Podcaster: Shane and Chris
Title: An Observing Guide to Jupiter and Saturn
Organization: Actual Astronomy
Description: The Actual Astronomy Podcast presents An Observing Guide to Jupiter and Saturn. In this episode Chris and Shane discuss what equipment you will need to see these planets including Jupiter’s Moons and the Great Red Spot as well as Saturn’s Rings.
Bio: Shane and Chris are amateur astronomers who enjoy teaching astronomy classes and performing outreach where they help the eyes of the public to telescope eyepieces.
Today’s sponsor: Big thanks to our Patreon supporters this month: Paul M. Sutter, Chris Nealen, Frank Frankovic, Frank Tippin, Jako Danar, Michael Freedman, Nik Whitehead, Rani Bush, Ron Diehl, Steven Emert, Brett Duane, Don Swartwout, Vladimir Bogdanov, Steven Kluth, Steve Nerlich, Phyllis Foster, Michael W, James K Wood, Katrina Ince, Cherry Wood.
Please consider sponsoring a day or two. Just click on the “Donate” button on the lower left side of this webpage, or contact us at firstname.lastname@example.org.
Please visit our Patreon page: https://www.patreon.com/365DaysOfAstronomy
or you can consider to sponsor a day of our podcast : https://cosmoquest.org/x/365daysofastronomy/product/sponsor-an-episode-of-365-days-of-astronomy/
An Observing Guide to Jupiter and Saturn on Episode 357 of the Actual Astronomy podcast. I’m Chris and joining me is Shane. We are amateur astronomers who love looking up at the night sky and this podcast is for everyone who enjoys going out under the stars.
- Patreon Support thanks to: Rob who is new and John N who renewed.
- Thanks to Eric – We received some Hoodies from a Eric,or as Shane might call them Bunny Hugs .I have to get this out to you Shane.
- I received a giant planisphere from Alister….I had mentioned wanting one for my observatory and he kindly sent me one he had.
- Also, Eric sent us some Clear Skies…stickers and some Calgary RASC centre stickers
Did you get out observing
- I’ve been out with my 12×36 IS looking for the comet and observing Jupiter, M45, M42, Orion’s Belt, the Moon etc.
- I keep forgetting to look at Saturn
Speaking of Saturn, Shane you suggested we do some observing guides for Saturn and Jupiter, Great Idea!
- We’ll Start with Saturn since it’s first up
- Currently Located in Aquarius
- Just past Opposition Aug 27th, so perfectly placed in evening sky
- Rises before Sunset so it’s high enough to observe as soon as it’s dark
- Naked eye – looks like a bright yellowish star
- Binoculars – out of round…might see “ears” with higher power
- Telescope – Mind blowing rings
- Saturn is crawling up the ecliptic, now just at -12 – degrees so more favourably placed than the past decade!
- We’re 9-degrees off plane from the rings now revealing the north polar region, they’ll be edge on in 2025. But this is the last year to get a great look at the rings until 2027!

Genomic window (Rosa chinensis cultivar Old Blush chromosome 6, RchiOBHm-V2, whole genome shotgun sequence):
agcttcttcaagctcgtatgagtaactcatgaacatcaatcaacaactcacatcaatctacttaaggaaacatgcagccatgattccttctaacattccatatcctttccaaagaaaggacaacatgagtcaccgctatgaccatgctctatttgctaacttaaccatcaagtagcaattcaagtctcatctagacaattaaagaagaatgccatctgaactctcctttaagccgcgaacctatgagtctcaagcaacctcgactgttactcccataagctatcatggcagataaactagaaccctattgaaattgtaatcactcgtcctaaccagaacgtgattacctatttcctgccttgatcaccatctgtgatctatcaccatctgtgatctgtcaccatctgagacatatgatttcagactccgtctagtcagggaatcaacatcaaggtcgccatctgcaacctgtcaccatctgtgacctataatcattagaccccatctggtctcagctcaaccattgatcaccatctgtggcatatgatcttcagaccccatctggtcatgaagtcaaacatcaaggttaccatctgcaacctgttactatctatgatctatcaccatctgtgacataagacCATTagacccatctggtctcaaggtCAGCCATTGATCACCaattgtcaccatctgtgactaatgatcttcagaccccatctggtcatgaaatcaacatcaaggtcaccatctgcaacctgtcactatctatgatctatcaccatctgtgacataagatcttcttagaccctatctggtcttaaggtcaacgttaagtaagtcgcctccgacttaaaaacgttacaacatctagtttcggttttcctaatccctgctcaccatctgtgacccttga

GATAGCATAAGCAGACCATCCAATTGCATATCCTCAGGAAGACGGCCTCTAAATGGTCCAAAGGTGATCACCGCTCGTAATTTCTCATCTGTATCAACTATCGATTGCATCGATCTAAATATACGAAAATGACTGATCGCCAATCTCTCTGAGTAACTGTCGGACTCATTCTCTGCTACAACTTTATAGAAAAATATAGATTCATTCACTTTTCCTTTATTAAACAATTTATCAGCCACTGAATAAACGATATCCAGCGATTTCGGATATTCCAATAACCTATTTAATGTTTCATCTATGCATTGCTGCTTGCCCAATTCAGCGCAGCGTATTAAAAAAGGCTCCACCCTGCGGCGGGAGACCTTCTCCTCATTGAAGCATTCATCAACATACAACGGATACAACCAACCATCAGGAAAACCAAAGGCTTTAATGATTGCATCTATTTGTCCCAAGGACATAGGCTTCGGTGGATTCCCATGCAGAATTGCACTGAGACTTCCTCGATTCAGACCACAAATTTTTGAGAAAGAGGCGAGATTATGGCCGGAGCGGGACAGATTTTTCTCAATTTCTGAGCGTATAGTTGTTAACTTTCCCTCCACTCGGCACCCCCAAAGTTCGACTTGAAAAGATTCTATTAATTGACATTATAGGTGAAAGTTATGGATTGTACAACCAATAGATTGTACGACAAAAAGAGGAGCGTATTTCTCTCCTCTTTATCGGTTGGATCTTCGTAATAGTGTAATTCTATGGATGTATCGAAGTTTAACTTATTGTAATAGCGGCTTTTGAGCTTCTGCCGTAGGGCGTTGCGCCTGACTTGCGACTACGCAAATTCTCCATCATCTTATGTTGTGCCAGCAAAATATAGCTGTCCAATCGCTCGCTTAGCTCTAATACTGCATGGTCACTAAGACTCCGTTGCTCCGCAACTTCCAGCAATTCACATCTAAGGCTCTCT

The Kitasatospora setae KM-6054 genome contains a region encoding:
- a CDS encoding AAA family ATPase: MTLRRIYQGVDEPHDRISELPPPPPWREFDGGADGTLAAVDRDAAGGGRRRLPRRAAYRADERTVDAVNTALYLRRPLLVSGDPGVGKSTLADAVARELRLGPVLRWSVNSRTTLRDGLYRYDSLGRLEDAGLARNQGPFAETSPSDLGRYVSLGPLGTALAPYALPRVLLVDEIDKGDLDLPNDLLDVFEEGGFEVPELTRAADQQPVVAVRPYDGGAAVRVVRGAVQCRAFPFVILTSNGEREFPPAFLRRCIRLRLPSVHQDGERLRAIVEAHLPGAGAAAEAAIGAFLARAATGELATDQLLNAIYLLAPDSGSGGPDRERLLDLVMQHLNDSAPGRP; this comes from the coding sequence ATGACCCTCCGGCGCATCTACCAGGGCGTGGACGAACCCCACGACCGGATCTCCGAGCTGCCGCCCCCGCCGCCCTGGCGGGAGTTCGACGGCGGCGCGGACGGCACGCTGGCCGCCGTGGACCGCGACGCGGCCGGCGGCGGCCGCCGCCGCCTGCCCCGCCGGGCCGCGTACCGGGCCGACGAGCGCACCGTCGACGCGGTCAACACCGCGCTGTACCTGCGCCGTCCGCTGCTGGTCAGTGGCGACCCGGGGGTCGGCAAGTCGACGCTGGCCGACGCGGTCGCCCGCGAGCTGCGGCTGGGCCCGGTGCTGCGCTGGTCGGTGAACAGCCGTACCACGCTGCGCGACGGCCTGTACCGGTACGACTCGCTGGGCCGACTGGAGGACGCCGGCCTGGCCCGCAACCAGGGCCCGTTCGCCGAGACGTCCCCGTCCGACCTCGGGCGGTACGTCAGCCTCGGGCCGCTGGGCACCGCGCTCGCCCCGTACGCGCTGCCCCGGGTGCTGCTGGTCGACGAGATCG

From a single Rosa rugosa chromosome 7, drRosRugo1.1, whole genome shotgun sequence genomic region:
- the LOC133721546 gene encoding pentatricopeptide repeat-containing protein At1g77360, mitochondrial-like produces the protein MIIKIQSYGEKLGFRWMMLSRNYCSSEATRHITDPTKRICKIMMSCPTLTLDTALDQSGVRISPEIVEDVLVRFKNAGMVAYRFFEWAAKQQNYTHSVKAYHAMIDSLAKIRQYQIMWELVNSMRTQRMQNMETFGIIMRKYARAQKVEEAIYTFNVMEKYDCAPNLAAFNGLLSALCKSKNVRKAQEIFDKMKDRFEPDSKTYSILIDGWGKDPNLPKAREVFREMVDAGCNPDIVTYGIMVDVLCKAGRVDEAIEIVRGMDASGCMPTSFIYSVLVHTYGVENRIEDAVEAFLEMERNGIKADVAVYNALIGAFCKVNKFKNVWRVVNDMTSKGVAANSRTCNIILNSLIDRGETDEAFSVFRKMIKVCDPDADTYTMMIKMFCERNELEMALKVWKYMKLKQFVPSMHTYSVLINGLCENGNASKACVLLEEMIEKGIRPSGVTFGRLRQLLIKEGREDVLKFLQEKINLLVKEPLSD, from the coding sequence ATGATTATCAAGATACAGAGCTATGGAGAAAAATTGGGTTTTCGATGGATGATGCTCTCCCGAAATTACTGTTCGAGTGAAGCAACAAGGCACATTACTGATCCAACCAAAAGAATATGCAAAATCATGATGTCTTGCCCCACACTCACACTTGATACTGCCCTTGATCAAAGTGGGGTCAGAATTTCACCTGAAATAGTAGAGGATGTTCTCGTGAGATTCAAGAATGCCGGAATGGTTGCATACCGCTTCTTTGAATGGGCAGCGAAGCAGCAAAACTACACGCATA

- You can see at least 5 Moons , check out the S&T tool.
- How to Observe it?
- Eyepieces? Filters? & Magnifications
Jim wrote us, as did many others regarding the passing of our friend Blake. We appreciate all your kid words. Jime wrote:
Chris and Shane, I noticed an opportunity in October that may interest you and your listeners. I see that the shadow of both Io and Ganymede should be visible on Jupiter from 5:57 to 7:41 Universal Time on Friday October 20th. Io will also transiting Jupiter during most of this period. It will be especially well placed here in the Pacific time zone from about 10 pm to 11:30 pm local time on Thursday October 19th when Jupiter will be up around 40 degrees. I am hoping to observe it on my 115mm refractor and capture an image if the seeing cooperates.
Thank you for your tribute to Blake Nancarrow and all his contributions. It inspires me to expand my targets to include double star observations. – Jim
An observing Guide to Jupiter:
- Jupiter is in Southern Aries
- Reaches Opposition Nov. 1-2
- Need to be up early until after that date
- Naked eye looks like a pale orange star
- Binoculars show a mostly featureless disk but the Moons as galileo saw them.
- I’ve been enjoying watching the Moons in binos.
- Telescopes can show a wealth of detail on the disk from bands and festoons to the GRS.
- Use S&T tools to ID the Moons and determines visibility of GRS
Image Daryl Archer
- Eyepieces? Filters? & Magnifications
Concluding Listener Message: Dear listeners, please subscribe and do us a favour and share the show with the other stargazers you know. You can always send us your show ideas, observations and questions to email@example.com , thank you for listening.
End of podcast:
365 Days of Astronomy
The 365 Days of Astronomy Podcast is produced by Planetary Science Institute. Audio post-production by Richard Drumm. Bandwidth donated by libsyn.com and wizzard media. You may reproduce and distribute this audio for non-commercial purposes.
This show is made possible thanks to the generous donations of people like you! Please consider supporting to our show on Patreon.com/365DaysofAstronomy and get access to bonus content.